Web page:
The war of the canon

Some study literature to discover themselves. But the task can be painful, George Watson argues, and the outcome nebulous

July 16, 2009

It is not as obvious as it should be that English is a subject. It is even darkly rumoured that there are academics who doubt it.

Years ago I taught in a Midwestern department of English somewhere west of the Great Lakes, and it had recently polled students on why they were there. Why, for instance, had they chosen English? The answers were surprisingly consistent. Nobody said that the first language of global communication was bound to need teachers all over the world. Nobody mentioned William Shakespeare, Charles Dickens or any other great writer. Almost nobody hinted at an ambition to become a writer. What prevailed was a faintly agonised narcissism, a hunger for self-knowledge: "I wanted to know who I was."

Professors were widely understood to believe in a canon of great authors and great works, and duly taught them, but the adolescent mind viewed all that (at best) as a matter of remote anthropological interest. And yet the university I taught at was in no way avant-garde; nor was the age. Dwight D. Eisenhower was President, parents were rumoured to vote Republican, and if deconstruction was mentioned at all it was only by workers on building sites.

The experience was representative. It was echoed a year later in New York and later still in British seats of learning. Professors believed in a canon of great works: students had other views. By the late 1950s a youth culture was rapidly forming throughout the Western world - the first in history - based on affluence, leisure, pocket money and television. It was an intergenerational war fought out, peacefully at first, in music, fiction, films, dancing and eventually politics; and by the early 1960s, with the advent of the Beatles, youth had conquered. It hardly needed arguments, since professors looked moribund and sounded reassuringly polite, even collaborative. The Me Generation had arrived.

Self-discovery proved more problematical than its pioneers ever imagined, however, and it is time for the survivors to take stock.

"We don't teach grammar, we teach children," one of the slogans went. Shortly afterwards the Soviet Union launched Sputnik into space, and suddenly the word was that the Cold War was being lost. Communism disciplined its children, after all, as Nazism had once done: could it succeed where Nazism had failed? The education debate still rumbles on between teachers who want to be liked and parents who want the young to be disciplined.

Students, meanwhile, take one position in committee and another in private conversation. In the former they parrot the jargon of advanced opinion; in the latter, in lowered voices, they ask that syntax and metre be explained, since no one has told them about parts of speech or what a sonnet is.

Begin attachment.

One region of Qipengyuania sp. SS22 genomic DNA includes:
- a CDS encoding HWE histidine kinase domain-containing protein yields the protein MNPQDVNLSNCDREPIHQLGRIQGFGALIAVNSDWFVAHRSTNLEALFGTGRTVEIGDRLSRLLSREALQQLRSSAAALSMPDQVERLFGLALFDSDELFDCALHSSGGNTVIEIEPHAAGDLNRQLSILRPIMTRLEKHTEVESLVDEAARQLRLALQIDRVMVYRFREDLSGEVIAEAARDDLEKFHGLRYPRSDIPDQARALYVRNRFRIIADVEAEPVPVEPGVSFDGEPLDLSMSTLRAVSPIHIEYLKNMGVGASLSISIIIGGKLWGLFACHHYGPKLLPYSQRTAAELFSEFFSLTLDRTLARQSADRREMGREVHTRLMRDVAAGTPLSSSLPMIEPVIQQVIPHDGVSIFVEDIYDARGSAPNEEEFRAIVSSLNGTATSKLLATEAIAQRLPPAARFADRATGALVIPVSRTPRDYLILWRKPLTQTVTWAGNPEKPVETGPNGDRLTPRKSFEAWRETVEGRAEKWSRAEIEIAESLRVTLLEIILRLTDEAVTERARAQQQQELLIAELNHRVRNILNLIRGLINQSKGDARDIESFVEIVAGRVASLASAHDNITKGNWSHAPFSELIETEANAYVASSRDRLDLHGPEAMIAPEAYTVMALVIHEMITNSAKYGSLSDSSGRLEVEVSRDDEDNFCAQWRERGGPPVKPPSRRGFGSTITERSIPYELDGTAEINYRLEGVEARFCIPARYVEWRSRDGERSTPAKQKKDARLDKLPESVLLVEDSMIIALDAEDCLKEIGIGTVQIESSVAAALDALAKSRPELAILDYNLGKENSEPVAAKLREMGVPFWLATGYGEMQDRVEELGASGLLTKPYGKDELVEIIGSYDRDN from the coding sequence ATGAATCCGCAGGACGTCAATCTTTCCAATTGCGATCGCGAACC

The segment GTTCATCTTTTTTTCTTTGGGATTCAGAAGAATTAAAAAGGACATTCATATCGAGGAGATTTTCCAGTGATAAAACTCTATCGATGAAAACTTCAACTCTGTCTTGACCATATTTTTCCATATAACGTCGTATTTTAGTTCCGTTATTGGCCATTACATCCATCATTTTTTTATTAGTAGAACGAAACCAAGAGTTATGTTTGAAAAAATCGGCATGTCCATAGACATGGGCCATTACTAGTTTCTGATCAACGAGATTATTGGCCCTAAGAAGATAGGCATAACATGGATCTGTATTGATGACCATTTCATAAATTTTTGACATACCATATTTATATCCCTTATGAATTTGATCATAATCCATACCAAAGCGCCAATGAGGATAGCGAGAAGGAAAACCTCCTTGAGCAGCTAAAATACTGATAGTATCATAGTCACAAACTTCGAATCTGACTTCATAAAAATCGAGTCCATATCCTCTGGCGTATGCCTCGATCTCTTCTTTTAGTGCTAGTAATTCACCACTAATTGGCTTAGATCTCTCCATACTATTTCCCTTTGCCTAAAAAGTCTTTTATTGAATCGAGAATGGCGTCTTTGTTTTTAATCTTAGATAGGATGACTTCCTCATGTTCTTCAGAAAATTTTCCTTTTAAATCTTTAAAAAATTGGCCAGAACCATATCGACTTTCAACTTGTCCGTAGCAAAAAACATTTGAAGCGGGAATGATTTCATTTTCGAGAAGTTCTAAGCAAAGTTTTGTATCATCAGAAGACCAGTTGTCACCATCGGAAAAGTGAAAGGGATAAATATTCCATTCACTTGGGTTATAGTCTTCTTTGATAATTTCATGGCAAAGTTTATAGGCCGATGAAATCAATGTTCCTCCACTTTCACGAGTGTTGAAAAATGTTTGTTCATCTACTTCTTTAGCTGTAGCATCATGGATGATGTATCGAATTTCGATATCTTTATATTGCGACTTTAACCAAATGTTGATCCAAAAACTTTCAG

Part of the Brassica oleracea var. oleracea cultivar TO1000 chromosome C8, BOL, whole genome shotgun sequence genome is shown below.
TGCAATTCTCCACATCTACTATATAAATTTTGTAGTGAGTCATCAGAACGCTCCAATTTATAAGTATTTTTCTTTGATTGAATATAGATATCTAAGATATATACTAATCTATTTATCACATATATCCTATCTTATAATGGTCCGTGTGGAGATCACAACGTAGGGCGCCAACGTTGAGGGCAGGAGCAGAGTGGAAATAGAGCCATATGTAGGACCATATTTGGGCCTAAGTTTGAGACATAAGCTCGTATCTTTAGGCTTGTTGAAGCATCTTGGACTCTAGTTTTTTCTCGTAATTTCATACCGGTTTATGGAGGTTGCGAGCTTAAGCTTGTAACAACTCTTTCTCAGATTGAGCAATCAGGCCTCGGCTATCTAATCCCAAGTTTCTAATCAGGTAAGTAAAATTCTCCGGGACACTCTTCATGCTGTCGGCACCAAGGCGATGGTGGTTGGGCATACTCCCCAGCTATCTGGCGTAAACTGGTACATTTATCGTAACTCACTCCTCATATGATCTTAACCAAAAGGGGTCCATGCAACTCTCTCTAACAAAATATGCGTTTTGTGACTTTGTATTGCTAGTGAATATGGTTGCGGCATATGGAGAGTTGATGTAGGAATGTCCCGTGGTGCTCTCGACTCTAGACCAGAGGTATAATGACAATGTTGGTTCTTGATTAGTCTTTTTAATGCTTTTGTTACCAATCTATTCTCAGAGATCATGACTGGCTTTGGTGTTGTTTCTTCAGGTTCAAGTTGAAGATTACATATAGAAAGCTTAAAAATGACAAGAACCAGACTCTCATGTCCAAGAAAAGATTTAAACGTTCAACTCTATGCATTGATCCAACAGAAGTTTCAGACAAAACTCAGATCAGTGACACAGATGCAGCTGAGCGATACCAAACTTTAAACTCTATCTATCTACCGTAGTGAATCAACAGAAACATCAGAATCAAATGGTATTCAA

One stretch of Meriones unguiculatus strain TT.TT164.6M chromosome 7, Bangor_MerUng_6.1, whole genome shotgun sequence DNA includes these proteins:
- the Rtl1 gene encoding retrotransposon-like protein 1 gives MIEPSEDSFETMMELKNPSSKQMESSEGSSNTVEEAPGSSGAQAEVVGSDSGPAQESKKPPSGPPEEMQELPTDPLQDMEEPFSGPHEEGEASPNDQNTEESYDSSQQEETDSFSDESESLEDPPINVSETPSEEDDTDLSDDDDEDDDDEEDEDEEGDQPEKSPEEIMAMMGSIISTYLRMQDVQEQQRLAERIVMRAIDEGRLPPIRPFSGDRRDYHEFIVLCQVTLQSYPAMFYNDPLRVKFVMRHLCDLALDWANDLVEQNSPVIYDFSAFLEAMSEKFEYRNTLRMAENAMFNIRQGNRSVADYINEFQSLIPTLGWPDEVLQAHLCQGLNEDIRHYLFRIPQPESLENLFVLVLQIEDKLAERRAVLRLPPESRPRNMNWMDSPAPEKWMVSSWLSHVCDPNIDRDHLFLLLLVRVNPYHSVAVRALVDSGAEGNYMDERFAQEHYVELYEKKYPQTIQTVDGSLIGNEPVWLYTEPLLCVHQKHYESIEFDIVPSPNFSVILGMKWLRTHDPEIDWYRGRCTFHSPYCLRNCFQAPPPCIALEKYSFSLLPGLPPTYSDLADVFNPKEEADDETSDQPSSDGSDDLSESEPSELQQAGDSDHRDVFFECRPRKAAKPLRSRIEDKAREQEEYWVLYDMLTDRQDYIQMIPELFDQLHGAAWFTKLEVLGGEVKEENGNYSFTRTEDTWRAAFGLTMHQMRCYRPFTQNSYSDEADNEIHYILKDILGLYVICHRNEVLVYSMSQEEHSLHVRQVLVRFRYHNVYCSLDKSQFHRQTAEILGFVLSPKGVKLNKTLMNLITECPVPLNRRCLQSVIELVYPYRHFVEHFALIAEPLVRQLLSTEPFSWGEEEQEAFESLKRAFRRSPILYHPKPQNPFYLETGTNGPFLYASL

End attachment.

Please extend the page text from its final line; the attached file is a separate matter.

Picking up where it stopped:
You can learn the basics of English metre in less than ten minutes, but nobody has thought it worth spending those ten minutes, and first-year undergraduates' ignorance can survive years at a university. It would be a brave teacher now in school or college who explained the difference between blank verse and heroic couplets or what a participle is.

Self-knowledge, meanwhile, proved a lot sadder than anyone expected.

I once watched myself being interviewed on television, sitting at home next to my own teapot. It was a shock. I recognised the teapot before I recognised myself, and I am still trying to believe that the voice I heard was mine. Those who are curious to know who they really are should think longer and harder about what it can cost. The experience can be life-shattering and terminally humiliating, and it can gravely destabilise any ability you have to live in the world at all. To know yourself, often enough, is to wish you did not.

What, in any case, does self-knowledge mean? Description does not much help, in or out of psychoanalysis. In Resurrection Leo Tolstoy remarked that attempts to describe people are commonly a delusion. Nobody, he argued, can reasonably be described as kind, wicked, stupid, energetic or apathetic. "People are not like that. We may say of someone that he is more often kind than cruel, wise than stupid, energetic than apathetic or vice versa; but it could never be true to say he is kind or wise, wicked or stupid."

A man is like a river, Tolstoy goes on - forever changing and flowing, broad, clear, cold, muddy or warm - and everyone embodies all the qualities there are. Mankind varies not in its elements but in their proportion. To live is to be everybody, at least for a moment, and nobody is a character to himself.